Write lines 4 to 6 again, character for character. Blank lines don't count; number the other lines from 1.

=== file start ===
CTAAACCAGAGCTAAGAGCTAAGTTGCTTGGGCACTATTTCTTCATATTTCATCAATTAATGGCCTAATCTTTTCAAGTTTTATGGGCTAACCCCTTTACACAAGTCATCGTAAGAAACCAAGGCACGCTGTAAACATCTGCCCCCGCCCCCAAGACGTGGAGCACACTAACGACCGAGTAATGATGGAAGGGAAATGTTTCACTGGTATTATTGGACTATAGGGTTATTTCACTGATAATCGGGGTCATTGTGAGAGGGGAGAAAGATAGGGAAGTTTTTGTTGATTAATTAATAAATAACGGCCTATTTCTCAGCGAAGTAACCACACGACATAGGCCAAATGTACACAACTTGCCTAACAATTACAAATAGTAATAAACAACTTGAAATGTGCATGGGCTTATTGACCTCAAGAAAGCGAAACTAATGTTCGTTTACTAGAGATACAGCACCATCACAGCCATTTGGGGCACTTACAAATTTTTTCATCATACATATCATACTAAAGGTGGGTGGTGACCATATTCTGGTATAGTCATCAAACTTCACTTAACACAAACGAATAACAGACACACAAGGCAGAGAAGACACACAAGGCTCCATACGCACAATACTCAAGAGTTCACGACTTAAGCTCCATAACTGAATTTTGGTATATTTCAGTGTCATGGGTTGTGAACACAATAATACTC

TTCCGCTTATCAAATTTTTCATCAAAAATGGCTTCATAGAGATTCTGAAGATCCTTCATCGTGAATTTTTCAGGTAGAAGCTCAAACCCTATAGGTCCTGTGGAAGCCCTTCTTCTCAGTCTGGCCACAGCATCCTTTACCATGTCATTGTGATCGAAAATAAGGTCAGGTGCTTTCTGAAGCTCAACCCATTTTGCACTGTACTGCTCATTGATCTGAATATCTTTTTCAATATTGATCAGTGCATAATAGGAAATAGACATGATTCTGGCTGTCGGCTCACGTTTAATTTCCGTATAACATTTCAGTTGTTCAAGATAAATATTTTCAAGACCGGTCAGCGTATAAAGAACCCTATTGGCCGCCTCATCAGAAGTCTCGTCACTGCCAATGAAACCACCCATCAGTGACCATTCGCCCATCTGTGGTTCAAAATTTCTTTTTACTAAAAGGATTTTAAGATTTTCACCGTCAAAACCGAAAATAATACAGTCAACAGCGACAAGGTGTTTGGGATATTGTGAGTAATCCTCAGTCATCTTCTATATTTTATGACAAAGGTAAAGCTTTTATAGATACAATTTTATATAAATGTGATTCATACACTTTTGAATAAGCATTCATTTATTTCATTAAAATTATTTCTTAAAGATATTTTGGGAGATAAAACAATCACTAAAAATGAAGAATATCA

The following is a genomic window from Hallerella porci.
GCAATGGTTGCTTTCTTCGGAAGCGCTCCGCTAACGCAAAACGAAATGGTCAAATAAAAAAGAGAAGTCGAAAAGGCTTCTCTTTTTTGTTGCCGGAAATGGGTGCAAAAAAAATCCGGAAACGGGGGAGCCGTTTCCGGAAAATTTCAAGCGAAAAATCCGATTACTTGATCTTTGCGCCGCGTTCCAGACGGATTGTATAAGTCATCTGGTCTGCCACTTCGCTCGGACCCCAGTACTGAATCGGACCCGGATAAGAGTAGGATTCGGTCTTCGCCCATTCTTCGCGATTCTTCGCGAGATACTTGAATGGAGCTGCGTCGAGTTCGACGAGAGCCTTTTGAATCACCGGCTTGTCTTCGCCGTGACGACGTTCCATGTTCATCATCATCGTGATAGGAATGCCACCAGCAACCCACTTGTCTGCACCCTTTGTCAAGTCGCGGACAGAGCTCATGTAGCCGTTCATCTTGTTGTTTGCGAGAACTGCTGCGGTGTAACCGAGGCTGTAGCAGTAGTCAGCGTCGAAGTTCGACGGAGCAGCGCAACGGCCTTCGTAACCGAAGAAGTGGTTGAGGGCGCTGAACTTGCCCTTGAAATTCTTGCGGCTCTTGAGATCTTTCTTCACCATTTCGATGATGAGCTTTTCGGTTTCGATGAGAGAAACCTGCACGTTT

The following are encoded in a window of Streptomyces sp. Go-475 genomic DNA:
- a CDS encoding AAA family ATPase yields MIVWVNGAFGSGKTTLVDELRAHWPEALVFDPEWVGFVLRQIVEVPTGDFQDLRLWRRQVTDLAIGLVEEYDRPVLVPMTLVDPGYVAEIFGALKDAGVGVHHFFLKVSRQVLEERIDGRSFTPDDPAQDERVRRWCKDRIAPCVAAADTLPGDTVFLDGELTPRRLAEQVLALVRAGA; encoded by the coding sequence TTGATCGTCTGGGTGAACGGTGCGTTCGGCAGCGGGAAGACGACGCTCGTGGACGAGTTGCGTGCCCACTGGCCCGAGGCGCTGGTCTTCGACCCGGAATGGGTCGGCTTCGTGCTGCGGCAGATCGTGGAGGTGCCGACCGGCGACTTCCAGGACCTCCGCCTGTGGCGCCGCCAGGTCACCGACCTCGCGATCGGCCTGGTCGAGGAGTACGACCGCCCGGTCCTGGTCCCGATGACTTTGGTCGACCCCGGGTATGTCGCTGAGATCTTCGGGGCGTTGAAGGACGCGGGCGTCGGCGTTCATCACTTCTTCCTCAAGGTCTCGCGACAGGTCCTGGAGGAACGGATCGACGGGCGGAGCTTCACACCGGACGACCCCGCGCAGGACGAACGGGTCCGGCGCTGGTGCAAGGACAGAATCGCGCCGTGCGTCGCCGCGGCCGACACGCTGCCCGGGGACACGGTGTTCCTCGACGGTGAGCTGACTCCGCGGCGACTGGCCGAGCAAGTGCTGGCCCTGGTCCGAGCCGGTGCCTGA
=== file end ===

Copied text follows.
GCAATGGTTGCTTTCTTCGGAAGCGCTCCGCTAACGCAAAACGAAATGGTCAAATAAAAAAGAGAAGTCGAAAAGGCTTCTCTTTTTTGTTGCCGGAAATGGGTGCAAAAAAAATCCGGAAACGGGGGAGCCGTTTCCGGAAAATTTCAAGCGAAAAATCCGATTACTTGATCTTTGCGCCGCGTTCCAGACGGATTGTATAAGTCATCTGGTCTGCCACTTCGCTCGGACCCCAGTACTGAATCGGACCCGGATAAGAGTAGGATTCGGTCTTCGCCCATTCTTCGCGATTCTTCGCGAGATACTTGAATGGAGCTGCGTCGAGTTCGACGAGAGCCTTTTGAATCACCGGCTTGTCTTCGCCGTGACGACGTTCCATGTTCATCATCATCGTGATAGGAATGCCACCAGCAACCCACTTGTCTGCACCCTTTGTCAAGTCGCGGACAGAGCTCATGTAGCCGTTCATCTTGTTGTTTGCGAGAACTGCTGCGGTGTAACCGAGGCTGTAGCAGTAGTCAGCGTCGAAGTTCGACGGAGCAGCGCAACGGCCTTCGTAACCGAAGAAGTGGTTGAGGGCGCTGAACTTGCCCTTGAAATTCTTGCGGCTCTTGAGATCTTTCTTCACCATTTCGATGATGAGCTTTTCGGTTTCGATGAGAGAAACCTGCACGTTT

The following are encoded in a window of Streptomyces sp. Go-475 genomic DNA:
- a CDS encoding AAA family ATPase yields MIVWVNGAFGSGKTTLVDELRAHWPEALVFDPEWVGFVLRQIVEVPTGDFQDLRLWRRQVTDLAIGLVEEYDRPVLVPMTLVDPGYVAEIFGALKDAGVGVHHFFLKVSRQVLEERIDGRSFTPDDPAQDERVRRWCKDRIAPCVAAADTLPGDTVFLDGELTPRRLAEQVLALVRAGA; encoded by the coding sequence TTGATCGTCTGGGTGAACGGTGCGTTCGGCAGCGGGAAGACGACGCTCGTGGACGAGTTGCGTGCCCACTGGCCCGAGGCGCTGGTCTTCGACCCGGAATGGGTCGGCTTCGTGCTGCGGCAGATCGTGGAGGTGCCGACCGGCGACTTCCAGGACCTCCGCCTGTGGCGCCGCCAGGTCACCGACCTCGCGATCGGCCTGGTCGAGGAGTACGACCGCCCGGTCCTGGTCCCGATGACTTTGGTCGACCCCGGGTATGTCGCTGAGATCTTCGGGGCGTTGAAGGACGCGGGCGTCGGCGTTCATCACTTCTTCCTCAAGGTCTCGCGACAGGTCCTGGAGGAACGGATCGACGGGCGGAGCTTCACACCGGACGACCCCGCGCAGGACGAACGGGTCCGGCGCTGGTGCAAGGACAGAATCGCGCCGTGCGTCGCCGCGGCCGACACGCTGCCCGGGGACACGGTGTTCCTCGACGGTGAGCTGACTCCGCGGCGACTGGCCGAGCAAGTGCTGGCCCTGGTCCGAGCCGGTGCCTGA